forklift

LilCueballRulez

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Aye i wonderin, is there any deafies can driving a forklift? I curiously is that forklift like same car? How long will you learn so quickly when you drive a forklift? is it require to read abt safety reason rules before take drive a forklift?
 

dereksbicycles

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One of my friend is Hoh and has driven forklifter on his job. Yes, you'll have to get training or even classes to learn to operate one. The best luck to you if you want to drive one.
 

radioman

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When I worked at armstrong world industries, all summer college workers had to go through forklift training, doesnt matter if you are working on paper machines, cafeteria, yard, packaging. I too had to go through the training each summer. They had both hands on training and video. I told them I cannot hear video and I need script so they had one typed up for my training.

Rule number one - its not a car.
rule number two - you are operating a dangerous machinery.

Not all forklifts are the same. I used the walk behind battery operated models, propane models,electric models and diesel 10 ton models (biiiig forklifts).

Operating a forklift is all about safety and skill. Not on your ability to drive a car. I have personally witnessed a coworker getting his leg clipped from the forks so its not a pretty sight. Again - its about safety and I
know we deaf/hoh CAN do it. I did.
A little tip - I prefer the noisy propane and diesel forklifts as they can hear me coming, the electric ones requires ALOT of watching out for others as its pretty quiet compared to the combustible engines.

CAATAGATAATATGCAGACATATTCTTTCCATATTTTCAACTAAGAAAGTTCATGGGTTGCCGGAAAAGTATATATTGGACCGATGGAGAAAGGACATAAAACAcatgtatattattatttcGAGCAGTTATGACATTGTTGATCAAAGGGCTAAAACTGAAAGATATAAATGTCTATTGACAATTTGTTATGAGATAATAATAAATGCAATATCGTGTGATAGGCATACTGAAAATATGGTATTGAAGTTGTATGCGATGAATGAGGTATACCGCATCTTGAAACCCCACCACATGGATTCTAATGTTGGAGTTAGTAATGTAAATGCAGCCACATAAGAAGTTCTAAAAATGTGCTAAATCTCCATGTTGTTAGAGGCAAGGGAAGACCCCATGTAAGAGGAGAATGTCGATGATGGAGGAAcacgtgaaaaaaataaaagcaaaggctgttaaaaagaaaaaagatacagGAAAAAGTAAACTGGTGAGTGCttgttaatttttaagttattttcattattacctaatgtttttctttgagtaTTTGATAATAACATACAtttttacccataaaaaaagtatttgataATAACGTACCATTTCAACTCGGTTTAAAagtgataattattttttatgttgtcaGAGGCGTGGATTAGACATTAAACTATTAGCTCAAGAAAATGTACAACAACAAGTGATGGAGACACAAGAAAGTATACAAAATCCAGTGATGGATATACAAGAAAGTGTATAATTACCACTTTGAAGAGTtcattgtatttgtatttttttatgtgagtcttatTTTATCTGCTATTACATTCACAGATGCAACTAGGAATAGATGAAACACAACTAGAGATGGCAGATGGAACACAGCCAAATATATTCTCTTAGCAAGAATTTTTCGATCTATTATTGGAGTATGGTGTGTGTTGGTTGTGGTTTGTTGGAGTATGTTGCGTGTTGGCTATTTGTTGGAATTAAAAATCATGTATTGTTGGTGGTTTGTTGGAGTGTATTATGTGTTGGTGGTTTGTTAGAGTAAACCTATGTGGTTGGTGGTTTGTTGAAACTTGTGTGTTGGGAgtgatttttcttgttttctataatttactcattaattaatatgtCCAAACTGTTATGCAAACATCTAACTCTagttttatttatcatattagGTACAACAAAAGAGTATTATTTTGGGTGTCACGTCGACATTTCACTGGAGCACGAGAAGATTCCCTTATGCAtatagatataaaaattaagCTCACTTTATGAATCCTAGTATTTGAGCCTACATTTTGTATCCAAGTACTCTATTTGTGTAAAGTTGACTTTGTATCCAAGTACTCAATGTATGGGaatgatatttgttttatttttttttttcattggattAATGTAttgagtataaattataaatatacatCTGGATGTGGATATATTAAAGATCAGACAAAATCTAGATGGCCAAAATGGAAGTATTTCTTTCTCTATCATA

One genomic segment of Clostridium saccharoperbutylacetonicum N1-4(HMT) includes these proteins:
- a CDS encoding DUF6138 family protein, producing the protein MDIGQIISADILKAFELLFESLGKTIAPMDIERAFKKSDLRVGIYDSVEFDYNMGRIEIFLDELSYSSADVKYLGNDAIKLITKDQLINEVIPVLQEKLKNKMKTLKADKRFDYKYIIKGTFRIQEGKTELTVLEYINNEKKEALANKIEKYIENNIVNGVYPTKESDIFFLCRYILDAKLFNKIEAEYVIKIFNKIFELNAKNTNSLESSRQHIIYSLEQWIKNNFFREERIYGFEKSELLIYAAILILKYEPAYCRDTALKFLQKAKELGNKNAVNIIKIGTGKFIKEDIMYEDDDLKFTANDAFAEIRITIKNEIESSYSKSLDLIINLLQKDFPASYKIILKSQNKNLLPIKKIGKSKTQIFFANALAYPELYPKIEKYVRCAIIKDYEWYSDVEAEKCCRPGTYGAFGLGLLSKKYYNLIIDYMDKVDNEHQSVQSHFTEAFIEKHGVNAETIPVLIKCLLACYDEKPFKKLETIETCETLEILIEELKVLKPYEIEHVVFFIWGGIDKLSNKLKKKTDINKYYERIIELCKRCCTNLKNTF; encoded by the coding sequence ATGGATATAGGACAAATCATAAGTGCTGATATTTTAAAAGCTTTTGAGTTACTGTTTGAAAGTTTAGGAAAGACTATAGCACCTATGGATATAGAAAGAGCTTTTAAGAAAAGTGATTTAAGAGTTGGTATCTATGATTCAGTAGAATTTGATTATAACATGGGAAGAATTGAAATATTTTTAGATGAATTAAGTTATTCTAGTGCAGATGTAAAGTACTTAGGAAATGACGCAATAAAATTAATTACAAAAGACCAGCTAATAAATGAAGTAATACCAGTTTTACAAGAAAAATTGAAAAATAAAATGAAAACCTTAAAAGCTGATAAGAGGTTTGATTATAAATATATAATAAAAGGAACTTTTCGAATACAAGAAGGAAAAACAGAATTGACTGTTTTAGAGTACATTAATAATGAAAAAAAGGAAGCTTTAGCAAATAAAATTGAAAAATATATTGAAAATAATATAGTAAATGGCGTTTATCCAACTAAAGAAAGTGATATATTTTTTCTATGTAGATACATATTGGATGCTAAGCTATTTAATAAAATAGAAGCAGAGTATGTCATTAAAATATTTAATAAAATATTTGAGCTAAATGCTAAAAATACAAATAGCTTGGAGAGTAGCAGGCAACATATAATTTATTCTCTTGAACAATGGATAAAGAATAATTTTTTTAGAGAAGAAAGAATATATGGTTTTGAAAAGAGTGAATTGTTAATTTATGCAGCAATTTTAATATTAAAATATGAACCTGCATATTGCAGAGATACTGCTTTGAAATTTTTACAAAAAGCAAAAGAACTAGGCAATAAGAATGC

JMH

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I have been driving forklift for over 20 years at three different jobs (I'm deaf). Yes, I believe deaf people can drive forklift as long as they're serious and safety-minded drivers.

Forklift may have steer wheel, brake pedal, and drive around like car BUT its not same thing. Forklift can turn really quick and can stop at dime. One tiny mistake can cause some serious injury such as tip over, run into someone else. It takes some skills to drive it.

I like propane forklift because its powerful and has two brake pedals which I can easily use right feet on gas and left feet on brake that give me wide varies of forklift tricks plus better safety. Electronic forklift is best for indoor. But the one I'm using right now has only one brake pedal that are closer to gas and I cannot use similar tricks as I had with propane. :(

Yes, electronic forklift is quiet, but it do making noises when you drive backward. As for forward, it depends on the surround, if you are approach the corner/intersection, use horn.